Emotion Coaching Funpak!
Two things you need to know about this post:
1. It is an edited reprint from my old blog, The Me Show. If you're an OG CML reader, this might be repeat information for you. It remains relevant, though, as long as you have emotions, children, or children with emotions.
2. This post contains Amazon Affiliate links. This means that if you click through on the links for suggested items and buy them, we'll get a small kickback consisting of ENTIRE DOZENS of cents that we'll throw on the ground and attempt to swim through like Scrooge McDuck.
You've been warned. On with the show.
Years ago, I read John Gottman's Raising an Emotionally Intelligent Child in a parenting book group and really learned a lot from it. It's one of those parenting books that not only helps you become a better parent, but also has the potential to help make you a better person, too. Its core message is one of helping your children identify and cope with their emotions by empathizing and strategizing with your kids. The idea is simple, but it seems pretty rare in practice. Empathy certainly isn't emphasized in schools (this book is a great read for teachers, too), and it appears to be a newer revelation in parenting given what I've seen on playgrounds, etc., where getting kids to stop feeling their feelings seems to be job one in teaching good behavior. I highly recommend this book to teachers, parents, and caregivers. It's a great one and sure to be useful in improving your relationships with kids and adults alike.
More recently, I enjoyed the more neurobiologically-oriented approach to the same concept of emotion coaching in Daniel J. Siegel's The Whole Brain Child. I'm a long-time fan of Siegel's work (no hyperbole - Mindsight changed my life), and this is his most approachable and easily accessible book yet. It is a thorough explanation of how children's brains work when experiencing and processing deep emotions, along with concrete strategies to help them cope with their big feelings. It is the ideal combination of scientific precision and practical utility. Plus, it has comics in it and, as much as I enjoy brain science, I also love a book with pictures. This book is great on its own, and it's also best friends with Raising an Emotionally Intelligent Child. I enjoyed reading them both, but if you're pressed for time either one will help you help your kids manage their emotions productively.
These are great because of the vocabulary they teach. If, as Dan Siegel asserts, you have to be able to name your feelings to tame your feelings, it's helpful to have more words at your disposal with which to name more emotions. Rather than being limited to "happy" and "sad," the cards run the gamut of complicated and nuanced emotions in kid-friendly language (annoyed, worried, excited, and even ants-in-my-pants are represented on the cards). As toddlers, the girls loved to flip the cards and look at the pictures, picking up language that we used together in emotion coaching later on. Plus, Todd Parr is a fantastically funny illustrator. Shoot, he created one of my favorite children's books, The Underwear Book, so I'm happy to support his little empire. (See also, The Feelings Book, which is good, but not as beloved in our house as the flashcards.)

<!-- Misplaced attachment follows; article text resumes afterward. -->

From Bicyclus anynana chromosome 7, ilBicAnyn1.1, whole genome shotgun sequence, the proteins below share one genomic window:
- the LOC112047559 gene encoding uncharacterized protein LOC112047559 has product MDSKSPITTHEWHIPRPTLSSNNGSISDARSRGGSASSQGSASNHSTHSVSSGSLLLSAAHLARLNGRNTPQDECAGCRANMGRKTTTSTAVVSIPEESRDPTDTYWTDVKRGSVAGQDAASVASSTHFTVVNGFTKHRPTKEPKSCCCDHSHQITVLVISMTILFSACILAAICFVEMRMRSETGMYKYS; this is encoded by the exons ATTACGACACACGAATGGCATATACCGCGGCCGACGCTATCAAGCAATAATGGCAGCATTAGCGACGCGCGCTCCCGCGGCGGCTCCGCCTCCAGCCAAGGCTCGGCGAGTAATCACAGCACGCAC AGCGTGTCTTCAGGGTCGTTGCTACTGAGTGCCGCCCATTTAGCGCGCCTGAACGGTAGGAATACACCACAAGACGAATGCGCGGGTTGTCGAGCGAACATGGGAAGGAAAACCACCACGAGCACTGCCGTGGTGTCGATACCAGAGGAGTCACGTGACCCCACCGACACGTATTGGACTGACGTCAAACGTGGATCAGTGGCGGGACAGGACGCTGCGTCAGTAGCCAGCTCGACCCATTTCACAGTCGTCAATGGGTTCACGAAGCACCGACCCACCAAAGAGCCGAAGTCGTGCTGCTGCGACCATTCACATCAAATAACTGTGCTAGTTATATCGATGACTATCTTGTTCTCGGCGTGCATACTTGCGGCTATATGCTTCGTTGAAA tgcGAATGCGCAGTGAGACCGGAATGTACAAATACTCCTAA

If you want to start smaller with your little one, I also recommend Mrs. Mustard's Baby Faces by Jane Wattenberg, a fold-out book that has all happy baby faces on one side and all sad baby faces on the opposite side. It's a wordless book, so you can tell the story of each baby or give each emotion a name on your own, but little babies love looking at the crisp, clear photos of other babies. The Smartlings loved (and mauled) this book so much that we wound up buying multiple copies. As babies, the girls would sometimes point to the sad babies and makes sad faces themselves and make smiles with the happy babies. Either they were showing that they were learning empathy or playing with expressions of her own emotions, both of which are useful in fostering emotional intelligence. Plus one of the sad babies, called "Boogie Baby" in our house, has a snot bubble bursting from a nostril, which captivated both girls for years.
We didn't discover Molly Bang's When Sophie Gets Angry - Really, Really Angry and When Sophie's Feelings Are Really, Really Hurt until our younger Smartling was a toddler, but better late than never. These are excellent books that both show how Sophie, a young girl with big emotions, is able to feel her feelings in all their overwhelming abundance, find ways to integrate them after calming herself down, and both repair disrupted social ties or accept others' repairs. These are books simple enough for kids to identify with immediately and understand and sophisticated enough for adults to benefit from, too.
So, there you have it. Enjoy the fruits of my obsessive labors, friends. And if you have any more resources to share, please do so in the comments below!